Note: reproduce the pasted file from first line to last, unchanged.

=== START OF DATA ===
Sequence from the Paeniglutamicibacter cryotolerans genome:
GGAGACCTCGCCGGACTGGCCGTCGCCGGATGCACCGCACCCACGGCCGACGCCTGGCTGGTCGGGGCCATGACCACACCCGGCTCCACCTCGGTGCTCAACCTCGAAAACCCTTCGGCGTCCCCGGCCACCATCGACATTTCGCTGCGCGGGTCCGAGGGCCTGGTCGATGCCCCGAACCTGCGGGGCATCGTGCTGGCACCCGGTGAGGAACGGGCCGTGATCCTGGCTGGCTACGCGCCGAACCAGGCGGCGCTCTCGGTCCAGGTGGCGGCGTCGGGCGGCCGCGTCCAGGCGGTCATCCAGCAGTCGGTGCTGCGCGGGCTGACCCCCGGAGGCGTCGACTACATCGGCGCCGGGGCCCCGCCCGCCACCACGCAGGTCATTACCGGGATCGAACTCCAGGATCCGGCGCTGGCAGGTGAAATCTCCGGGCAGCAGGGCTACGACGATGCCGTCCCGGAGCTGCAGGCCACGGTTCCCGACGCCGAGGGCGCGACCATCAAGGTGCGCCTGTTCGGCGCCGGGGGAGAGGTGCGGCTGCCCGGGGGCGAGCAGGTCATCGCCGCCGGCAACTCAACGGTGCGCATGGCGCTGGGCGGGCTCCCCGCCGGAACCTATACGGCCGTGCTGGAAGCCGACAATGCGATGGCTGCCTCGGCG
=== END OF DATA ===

Sequence from the Paeniglutamicibacter cryotolerans genome:
GGAGACCTCGCCGGACTGGCCGTCGCCGGATGCACCGCACCCACGGCCGACGCCTGGCTGGTCGGGGCCATGACCACACCCGGCTCCACCTCGGTGCTCAACCTCGAAAACCCTTCGGCGTCCCCGGCCACCATCGACATTTCGCTGCGCGGGTCCGAGGGCCTGGTCGATGCCCCGAACCTGCGGGGCATCGTGCTGGCACCCGGTGAGGAACGGGCCGTGATCCTGGCTGGCTACGCGCCGAACCAGGCGGCGCTCTCGGTCCAGGTGGCGGCGTCGGGCGGCCGCGTCCAGGCGGTCATCCAGCAGTCGGTGCTGCGCGGGCTGACCCCCGGAGGCGTCGACTACATCGGCGCCGGGGCCCCGCCCGCCACCACGCAGGTCATTACCGGGATCGAACTCCAGGATCCGGCGCTGGCAGGTGAAATCTCCGGGCAGCAGGGCTACGACGATGCCGTCCCGGAGCTGCAGGCCACGGTTCCCGACGCCGAGGGCGCGACCATCAAGGTGCGCCTGTTCGGCGCCGGGGGAGAGGTGCGGCTGCCCGGGGGCGAGCAGGTCATCGCCGCCGGCAACTCAACGGTGCGCATGGCGCTGGGCGGGCTCCCCGCCGGAACCTATACGGCCGTGCTGGAAGCCGACAATGCGATGGCTGCCTCGGCG